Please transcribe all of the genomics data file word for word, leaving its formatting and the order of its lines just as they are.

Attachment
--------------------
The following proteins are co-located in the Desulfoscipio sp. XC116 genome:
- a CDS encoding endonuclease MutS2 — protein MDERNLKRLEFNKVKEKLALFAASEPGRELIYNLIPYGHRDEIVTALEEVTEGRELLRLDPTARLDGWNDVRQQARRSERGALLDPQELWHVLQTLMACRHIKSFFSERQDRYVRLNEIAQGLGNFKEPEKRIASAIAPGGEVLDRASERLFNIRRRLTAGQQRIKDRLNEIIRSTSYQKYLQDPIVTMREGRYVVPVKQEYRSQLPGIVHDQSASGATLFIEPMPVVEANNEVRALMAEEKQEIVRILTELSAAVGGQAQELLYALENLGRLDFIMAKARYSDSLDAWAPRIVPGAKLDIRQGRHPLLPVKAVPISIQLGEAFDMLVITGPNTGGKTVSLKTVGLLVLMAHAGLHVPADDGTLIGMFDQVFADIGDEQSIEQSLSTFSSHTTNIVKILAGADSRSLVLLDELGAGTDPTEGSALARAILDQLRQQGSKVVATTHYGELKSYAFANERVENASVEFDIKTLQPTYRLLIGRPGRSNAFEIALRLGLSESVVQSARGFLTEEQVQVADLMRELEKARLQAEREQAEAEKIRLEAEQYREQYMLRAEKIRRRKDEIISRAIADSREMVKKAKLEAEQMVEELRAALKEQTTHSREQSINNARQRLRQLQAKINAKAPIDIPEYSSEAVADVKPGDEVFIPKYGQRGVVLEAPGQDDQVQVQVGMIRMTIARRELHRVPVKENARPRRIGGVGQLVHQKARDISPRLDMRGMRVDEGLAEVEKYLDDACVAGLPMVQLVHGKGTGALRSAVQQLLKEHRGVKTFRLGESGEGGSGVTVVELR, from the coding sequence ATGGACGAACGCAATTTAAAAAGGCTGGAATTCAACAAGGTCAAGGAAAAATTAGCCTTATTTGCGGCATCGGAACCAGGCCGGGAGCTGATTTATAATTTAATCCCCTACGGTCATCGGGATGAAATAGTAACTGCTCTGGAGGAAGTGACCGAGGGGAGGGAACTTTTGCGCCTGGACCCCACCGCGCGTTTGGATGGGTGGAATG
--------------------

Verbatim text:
The following proteins are co-located in the Desulfoscipio sp. XC116 genome:
- a CDS encoding endonuclease MutS2 — protein MDERNLKRLEFNKVKEKLALFAASEPGRELIYNLIPYGHRDEIVTALEEVTEGRELLRLDPTARLDGWNDVRQQARRSERGALLDPQELWHVLQTLMACRHIKSFFSERQDRYVRLNEIAQGLGNFKEPEKRIASAIAPGGEVLDRASERLFNIRRRLTAGQQRIKDRLNEIIRSTSYQKYLQDPIVTMREGRYVVPVKQEYRSQLPGIVHDQSASGATLFIEPMPVVEANNEVRALMAEEKQEIVRILTELSAAVGGQAQELLYALENLGRLDFIMAKARYSDSLDAWAPRIVPGAKLDIRQGRHPLLPVKAVPISIQLGEAFDMLVITGPNTGGKTVSLKTVGLLVLMAHAGLHVPADDGTLIGMFDQVFADIGDEQSIEQSLSTFSSHTTNIVKILAGADSRSLVLLDELGAGTDPTEGSALARAILDQLRQQGSKVVATTHYGELKSYAFANERVENASVEFDIKTLQPTYRLLIGRPGRSNAFEIALRLGLSESVVQSARGFLTEEQVQVADLMRELEKARLQAEREQAEAEKIRLEAEQYREQYMLRAEKIRRRKDEIISRAIADSREMVKKAKLEAEQMVEELRAALKEQTTHSREQSINNARQRLRQLQAKINAKAPIDIPEYSSEAVADVKPGDEVFIPKYGQRGVVLEAPGQDDQVQVQVGMIRMTIARRELHRVPVKENARPRRIGGVGQLVHQKARDISPRLDMRGMRVDEGLAEVEKYLDDACVAGLPMVQLVHGKGTGALRSAVQQLLKEHRGVKTFRLGESGEGGSGVTVVELR, from the coding sequence ATGGACGAACGCAATTTAAAAAGGCTGGAATTCAACAAGGTCAAGGAAAAATTAGCCTTATTTGCGGCATCGGAACCAGGCCGGGAGCTGATTTATAATTTAATCCCCTACGGTCATCGGGATGAAATAGTAACTGCTCTGGAGGAAGTGACCGAGGGGAGGGAACTTTTGCGCCTGGACCCCACCGCGCGTTTGGATGGGTGGAATG